I maintain that it is not a practice of the CoS to hold members against their will. During my five years on staff, I have seen no such instances. I have been at the local center, the European center and the World Wide center, even in the infamous RPF, and I have never seen anyone detained against his will.
Critics, however, will point to ex-members reports who affirm the contrary. If you dig up a bit further, however, you will often find that it wasn't a real case of forcible restrain. For example, they were asked to hand over their passport. Again, this was a choice they made which they could have refused. And even so, it didn't prevent them to contact their Embassy or whomever in case the CoS refused to hand them back to them.
Forcible restrain follows a strict legal definition, and if you want to read of *real* cases of forcible restrain, read accounts made by forcible deprogramming victims.
I use the example below, taken from an IRC conversation, to illustrate my point. It shows that when ex-members claim that they have been forcibly detained, one has to look a bit deeper rather than accept this statement at face value. This conversation shows as well why ex-members sometimes feel they have to try and depict the situation as worst than it is.
B told me in an email exchange that she witnessed first hand examples of physical restrain. When I was interested to hear the specifics, she didn't respond, then said that it would take her time to do so as she wants to make it well. After waiting for a couple of years, I venture asking her about it on the #scientology channel.
As this is an IRC log, I have replaced all the nicks used as well as elements that could identify these persons. I have also cut from the log anything that wasn't directly related to the topic discussed.
[00:38] <Bern> B - I am still waiting for your
example of forcible detention
[00:38] <Bern> examples, even
[00:38] <B> what is forcible detention ? translate please
[00:39] <Bern> we had a email exchange a long while ago and you said you have witness examples of forcible detention scn, never heard of you since then
[00:39] <B> did I say those words? I don't know what they mean?
[00:40] <Bern> yes
[00:40] <B> let me look in my dictionary
[00:40] <Bern> B: in other words you have nothing
[00:41] <B> there is no word
[00:41] <B> and not "forcible" either
[00:41] <Bern> well, I won't quote your email here, it would be improper
[00:41] <B> bernie: can you say in other words what it means? Just so I understand
[00:42] <Bern> forcible restrain
[00:42] <B> A: what means forcible
[00:42] <A> restrained against the will
[00:42] <Bern> physical restrain, people being detained against their will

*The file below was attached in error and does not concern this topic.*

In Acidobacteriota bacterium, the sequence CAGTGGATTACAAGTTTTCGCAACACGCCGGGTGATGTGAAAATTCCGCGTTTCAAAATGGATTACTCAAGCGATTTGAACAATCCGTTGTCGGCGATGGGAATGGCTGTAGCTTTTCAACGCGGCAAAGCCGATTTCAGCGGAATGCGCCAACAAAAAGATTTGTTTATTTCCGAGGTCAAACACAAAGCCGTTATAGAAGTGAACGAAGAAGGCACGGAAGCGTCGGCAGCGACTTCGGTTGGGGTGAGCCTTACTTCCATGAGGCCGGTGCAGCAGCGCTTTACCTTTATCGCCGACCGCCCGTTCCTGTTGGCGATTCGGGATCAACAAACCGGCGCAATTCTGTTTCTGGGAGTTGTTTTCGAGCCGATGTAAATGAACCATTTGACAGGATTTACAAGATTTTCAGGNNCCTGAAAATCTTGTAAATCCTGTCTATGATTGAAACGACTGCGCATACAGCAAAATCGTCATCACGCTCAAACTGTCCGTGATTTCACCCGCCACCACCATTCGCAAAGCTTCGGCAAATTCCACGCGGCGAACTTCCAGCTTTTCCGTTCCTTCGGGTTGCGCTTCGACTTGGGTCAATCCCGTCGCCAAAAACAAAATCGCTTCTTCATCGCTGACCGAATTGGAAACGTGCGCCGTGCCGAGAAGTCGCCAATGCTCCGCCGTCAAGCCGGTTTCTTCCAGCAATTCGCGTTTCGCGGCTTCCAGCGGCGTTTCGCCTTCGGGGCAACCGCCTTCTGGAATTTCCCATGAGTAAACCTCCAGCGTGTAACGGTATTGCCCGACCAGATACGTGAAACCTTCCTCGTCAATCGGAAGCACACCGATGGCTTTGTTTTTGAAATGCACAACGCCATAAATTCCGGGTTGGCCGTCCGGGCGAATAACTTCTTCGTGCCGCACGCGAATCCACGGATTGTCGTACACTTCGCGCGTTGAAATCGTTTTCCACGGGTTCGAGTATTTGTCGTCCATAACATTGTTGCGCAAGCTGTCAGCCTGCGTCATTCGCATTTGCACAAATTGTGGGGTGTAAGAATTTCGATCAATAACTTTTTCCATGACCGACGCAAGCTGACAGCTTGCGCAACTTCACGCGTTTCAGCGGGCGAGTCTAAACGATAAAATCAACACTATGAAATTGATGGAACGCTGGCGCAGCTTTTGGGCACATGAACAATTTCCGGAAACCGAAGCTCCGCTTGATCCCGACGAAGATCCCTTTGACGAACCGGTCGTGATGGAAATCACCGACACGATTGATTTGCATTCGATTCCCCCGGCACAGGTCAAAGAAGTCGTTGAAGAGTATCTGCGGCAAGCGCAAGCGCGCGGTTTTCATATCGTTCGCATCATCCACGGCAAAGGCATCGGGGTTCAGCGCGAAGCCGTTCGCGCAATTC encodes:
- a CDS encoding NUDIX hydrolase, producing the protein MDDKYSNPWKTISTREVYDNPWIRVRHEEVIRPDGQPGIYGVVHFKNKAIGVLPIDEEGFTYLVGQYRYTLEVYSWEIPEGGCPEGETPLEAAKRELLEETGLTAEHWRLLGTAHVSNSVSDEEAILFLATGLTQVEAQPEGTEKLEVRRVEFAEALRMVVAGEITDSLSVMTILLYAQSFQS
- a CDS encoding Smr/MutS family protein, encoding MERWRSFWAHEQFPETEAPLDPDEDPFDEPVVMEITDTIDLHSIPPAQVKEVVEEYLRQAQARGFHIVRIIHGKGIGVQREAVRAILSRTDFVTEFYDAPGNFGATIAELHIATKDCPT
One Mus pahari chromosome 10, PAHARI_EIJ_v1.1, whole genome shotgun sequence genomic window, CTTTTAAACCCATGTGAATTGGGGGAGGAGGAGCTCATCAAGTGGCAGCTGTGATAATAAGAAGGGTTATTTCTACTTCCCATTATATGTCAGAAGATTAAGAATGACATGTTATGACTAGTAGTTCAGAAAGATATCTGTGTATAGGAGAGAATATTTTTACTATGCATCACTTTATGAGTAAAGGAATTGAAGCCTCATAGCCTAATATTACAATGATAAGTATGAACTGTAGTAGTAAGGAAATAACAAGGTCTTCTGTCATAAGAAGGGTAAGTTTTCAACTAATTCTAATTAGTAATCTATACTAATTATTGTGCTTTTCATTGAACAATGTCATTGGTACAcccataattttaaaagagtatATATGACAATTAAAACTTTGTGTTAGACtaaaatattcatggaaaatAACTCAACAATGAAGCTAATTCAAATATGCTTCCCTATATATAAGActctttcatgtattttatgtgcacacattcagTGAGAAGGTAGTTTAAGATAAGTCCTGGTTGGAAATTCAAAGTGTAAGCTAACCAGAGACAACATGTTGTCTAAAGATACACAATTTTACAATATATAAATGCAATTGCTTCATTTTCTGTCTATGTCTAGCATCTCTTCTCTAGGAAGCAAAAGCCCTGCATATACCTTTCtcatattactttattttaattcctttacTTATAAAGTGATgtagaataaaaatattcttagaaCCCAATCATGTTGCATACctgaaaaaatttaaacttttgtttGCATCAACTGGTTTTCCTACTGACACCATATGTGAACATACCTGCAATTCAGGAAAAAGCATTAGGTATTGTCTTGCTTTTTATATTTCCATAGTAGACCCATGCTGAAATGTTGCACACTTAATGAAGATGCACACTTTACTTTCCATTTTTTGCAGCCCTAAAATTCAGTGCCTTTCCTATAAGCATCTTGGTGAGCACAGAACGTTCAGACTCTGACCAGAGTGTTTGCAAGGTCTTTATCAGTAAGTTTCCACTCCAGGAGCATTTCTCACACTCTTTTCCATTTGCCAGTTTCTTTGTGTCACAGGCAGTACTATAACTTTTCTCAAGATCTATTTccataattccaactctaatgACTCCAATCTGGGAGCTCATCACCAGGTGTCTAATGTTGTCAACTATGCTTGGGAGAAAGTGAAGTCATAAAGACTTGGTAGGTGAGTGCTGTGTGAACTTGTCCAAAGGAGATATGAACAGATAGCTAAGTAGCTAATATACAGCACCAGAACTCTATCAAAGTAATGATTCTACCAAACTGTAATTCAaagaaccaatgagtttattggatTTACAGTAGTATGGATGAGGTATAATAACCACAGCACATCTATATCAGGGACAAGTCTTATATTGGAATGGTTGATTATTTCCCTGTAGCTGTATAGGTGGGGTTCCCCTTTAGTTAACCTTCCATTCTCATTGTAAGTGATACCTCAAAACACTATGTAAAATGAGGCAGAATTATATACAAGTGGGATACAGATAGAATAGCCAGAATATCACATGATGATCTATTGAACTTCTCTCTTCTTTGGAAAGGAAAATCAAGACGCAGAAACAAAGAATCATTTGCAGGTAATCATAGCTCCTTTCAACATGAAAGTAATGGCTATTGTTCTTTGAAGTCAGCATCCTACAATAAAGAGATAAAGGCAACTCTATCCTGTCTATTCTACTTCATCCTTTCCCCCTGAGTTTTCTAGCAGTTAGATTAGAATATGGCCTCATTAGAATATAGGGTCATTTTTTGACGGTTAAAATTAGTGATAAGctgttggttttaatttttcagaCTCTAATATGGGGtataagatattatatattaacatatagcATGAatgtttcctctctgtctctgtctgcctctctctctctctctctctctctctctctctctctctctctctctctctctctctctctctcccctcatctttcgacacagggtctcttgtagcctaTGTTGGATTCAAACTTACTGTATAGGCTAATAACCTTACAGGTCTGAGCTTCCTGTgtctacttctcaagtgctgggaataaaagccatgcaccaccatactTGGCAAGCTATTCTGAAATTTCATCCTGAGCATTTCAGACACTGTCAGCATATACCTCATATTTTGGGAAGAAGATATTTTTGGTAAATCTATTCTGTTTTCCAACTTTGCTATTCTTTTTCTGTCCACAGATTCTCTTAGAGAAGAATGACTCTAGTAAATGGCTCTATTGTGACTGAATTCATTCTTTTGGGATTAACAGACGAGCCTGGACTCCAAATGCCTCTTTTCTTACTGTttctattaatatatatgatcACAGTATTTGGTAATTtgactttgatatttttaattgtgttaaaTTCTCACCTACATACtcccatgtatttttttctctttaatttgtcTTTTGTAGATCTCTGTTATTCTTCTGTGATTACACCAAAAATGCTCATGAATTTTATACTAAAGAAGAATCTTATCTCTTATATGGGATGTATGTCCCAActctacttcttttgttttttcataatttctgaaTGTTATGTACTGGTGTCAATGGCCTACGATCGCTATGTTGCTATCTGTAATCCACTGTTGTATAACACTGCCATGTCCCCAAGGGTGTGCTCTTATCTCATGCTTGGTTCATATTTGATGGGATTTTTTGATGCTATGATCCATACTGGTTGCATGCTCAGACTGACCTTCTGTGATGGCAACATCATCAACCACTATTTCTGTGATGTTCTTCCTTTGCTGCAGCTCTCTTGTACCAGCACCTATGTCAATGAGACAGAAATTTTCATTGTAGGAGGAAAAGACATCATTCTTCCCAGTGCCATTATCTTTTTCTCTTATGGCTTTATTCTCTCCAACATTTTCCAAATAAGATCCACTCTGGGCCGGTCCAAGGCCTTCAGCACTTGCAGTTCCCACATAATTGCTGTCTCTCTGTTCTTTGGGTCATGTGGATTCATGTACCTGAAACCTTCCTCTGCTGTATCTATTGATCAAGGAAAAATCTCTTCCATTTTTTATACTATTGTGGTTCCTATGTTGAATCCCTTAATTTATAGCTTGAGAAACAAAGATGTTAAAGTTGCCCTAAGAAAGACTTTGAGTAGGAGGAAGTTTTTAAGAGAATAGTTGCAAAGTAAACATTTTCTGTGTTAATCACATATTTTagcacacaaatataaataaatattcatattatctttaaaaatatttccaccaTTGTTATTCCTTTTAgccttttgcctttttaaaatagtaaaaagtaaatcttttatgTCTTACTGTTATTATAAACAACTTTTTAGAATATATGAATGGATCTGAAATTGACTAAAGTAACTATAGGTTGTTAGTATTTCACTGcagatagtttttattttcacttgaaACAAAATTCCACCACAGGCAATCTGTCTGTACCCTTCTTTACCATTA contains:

[00:43] <B> bernie: oh, I was a good example myself
[00:43] <A> come to think of it, that is what scn does, only their mind restraints are far more effective than physical restraint.
That's the argument which anticultists have been using for years to justify their kidnappings, until this justification got debunked and rejected as a justification by the courts. The question here, however, is purely one of physical restrain.
[00:43] <Bern> B: I didn't read that in your story
[00:44] <Bern> B: but you said you witnessed others being so restrained and I am interested to hear the specifics :)
[00:44] <B> you thought the DPF was a joy?
[00:44] <Bern> B: that's not what I said
[00:45] <B> and later on, in Dec 83 I was kept with a guard around the clock. They took my purse, money to prevent me from escape
[00:45] <Bern> B: what's the URL for your story again?
[00:46] <B> bernie: [URL Snipped]
[00:46] <Bern> B: thanks
[00:46] * B wants to put bernie on the DPF
[00:46] <K> diaper pail fraternity?
[00:46] <Bern> B: nice photo :)
[00:47] <B> yea
[00:47] <K> mmm, would bernie be cute in diapers and a sleeper?
[00:48] * A ponders, she can add A's slippers to bern's bedtime ensemble.
Hmm. That's an altogether different question. One with a considerably deeper philosophical implication ;-)
In the meantime, I read back B's story, trying to locate where she speaks about forcible restrain but can't find anything.
[00:50] <Bern> B: I can't find this sentence you just quoted on that page
[00:51] <B> bern: no, I didn't
quote ... I told you
[00:51] <B> the story there ends with the DPT .. that came later
[00:51] <Bern> oh, sounded like a quote
[00:52] <B> uhum
[00:54] <Bern> B: so, did you try and get out from the guards?
[00:58] <Bern> B: was the guard armed?
[00:59] <B> bern: no, but he was bigger than me
[00:59] <Bern> B: so did you try and get out?
[00:59] <B> bernie: I tried to convince him that I had all right to go, he didn't think so
[01:00] <Bern> B: so he prevented you to get out despite you explicitly and repeatedly told you want to get out?
[01:00] <B> yes bernie
[01:00] <Bern> B: how long were you held?
[01:00] <B> "only" 5 days
[01:01] <Bern> for five days he forcefully prevented you to get out?
[01:01] <B> yes
[01:01] <Bern> ok. So that's a legal offense. Did you put a complain to the police?
[01:01] <B> yes
[01:01] <Bern> ah, and?
[01:01] <B> nothing ... he wasn't
[01:02] <B> no physical
[01:02] <Bern> B: because you didn't actually try to get out and he didn't hold you, only told you you can't get out
[01:03] <B> to some degree, but without money I had nowhere to go
Here we are. If you dig down a bit further than the initial claim, you will often find that it really wasn't a case of forcible detention. B was only told that she can't leave and was without her purse. This simply is without legal merit. If one is really restrained against his will and believe he is under some sort of threat, he would get out, purse or no purse, and would seek refuge with the police. The whole context, including B's long time belonging and interaction with the group, simply makes that it isn't a case of forcible restrain at all.
We will see further down why it is important for apostates to present it as such nevertheless.
[01:03] <Bern> B: ok, I see. Thanks
No need to rub it further. Even without physical restrain, what B went through was bad enough.
[01:05] <B> bernie: there was also scios at the railwaystation taking people back when they tried to escape